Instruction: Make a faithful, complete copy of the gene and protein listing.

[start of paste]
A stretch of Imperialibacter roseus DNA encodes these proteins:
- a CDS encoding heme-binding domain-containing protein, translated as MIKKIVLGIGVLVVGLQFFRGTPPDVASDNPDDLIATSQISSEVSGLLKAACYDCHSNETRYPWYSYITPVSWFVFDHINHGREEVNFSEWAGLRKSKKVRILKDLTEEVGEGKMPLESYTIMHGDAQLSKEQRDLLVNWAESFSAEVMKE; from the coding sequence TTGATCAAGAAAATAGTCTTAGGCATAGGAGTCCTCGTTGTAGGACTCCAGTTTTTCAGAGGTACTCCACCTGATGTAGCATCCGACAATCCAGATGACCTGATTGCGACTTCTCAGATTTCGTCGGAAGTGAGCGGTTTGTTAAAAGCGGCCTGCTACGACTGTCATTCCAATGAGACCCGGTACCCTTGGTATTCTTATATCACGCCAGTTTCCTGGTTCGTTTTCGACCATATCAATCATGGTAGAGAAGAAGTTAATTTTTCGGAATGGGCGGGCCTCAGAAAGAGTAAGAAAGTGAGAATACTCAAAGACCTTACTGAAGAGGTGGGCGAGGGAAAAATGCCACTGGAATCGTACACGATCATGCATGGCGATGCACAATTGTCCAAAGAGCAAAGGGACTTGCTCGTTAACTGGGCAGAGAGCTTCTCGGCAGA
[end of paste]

A stretch of Imperialibacter roseus DNA encodes these proteins:
- a CDS encoding heme-binding domain-containing protein, translated as MIKKIVLGIGVLVVGLQFFRGTPPDVASDNPDDLIATSQISSEVSGLLKAACYDCHSNETRYPWYSYITPVSWFVFDHINHGREEVNFSEWAGLRKSKKVRILKDLTEEVGEGKMPLESYTIMHGDAQLSKEQRDLLVNWAESFSAEVMKE; from the coding sequence TTGATCAAGAAAATAGTCTTAGGCATAGGAGTCCTCGTTGTAGGACTCCAGTTTTTCAGAGGTACTCCACCTGATGTAGCATCCGACAATCCAGATGACCTGATTGCGACTTCTCAGATTTCGTCGGAAGTGAGCGGTTTGTTAAAAGCGGCCTGCTACGACTGTCATTCCAATGAGACCCGGTACCCTTGGTATTCTTATATCACGCCAGTTTCCTGGTTCGTTTTCGACCATATCAATCATGGTAGAGAAGAAGTTAATTTTTCGGAATGGGCGGGCCTCAGAAAGAGTAAGAAAGTGAGAATACTCAAAGACCTTACTGAAGAGGTGGGCGAGGGAAAAATGCCACTGGAATCGTACACGATCATGCATGGCGATGCACAATTGTCCAAAGAGCAAAGGGACTTGCTCGTTAACTGGGCAGAGAGCTTCTCGGCAGA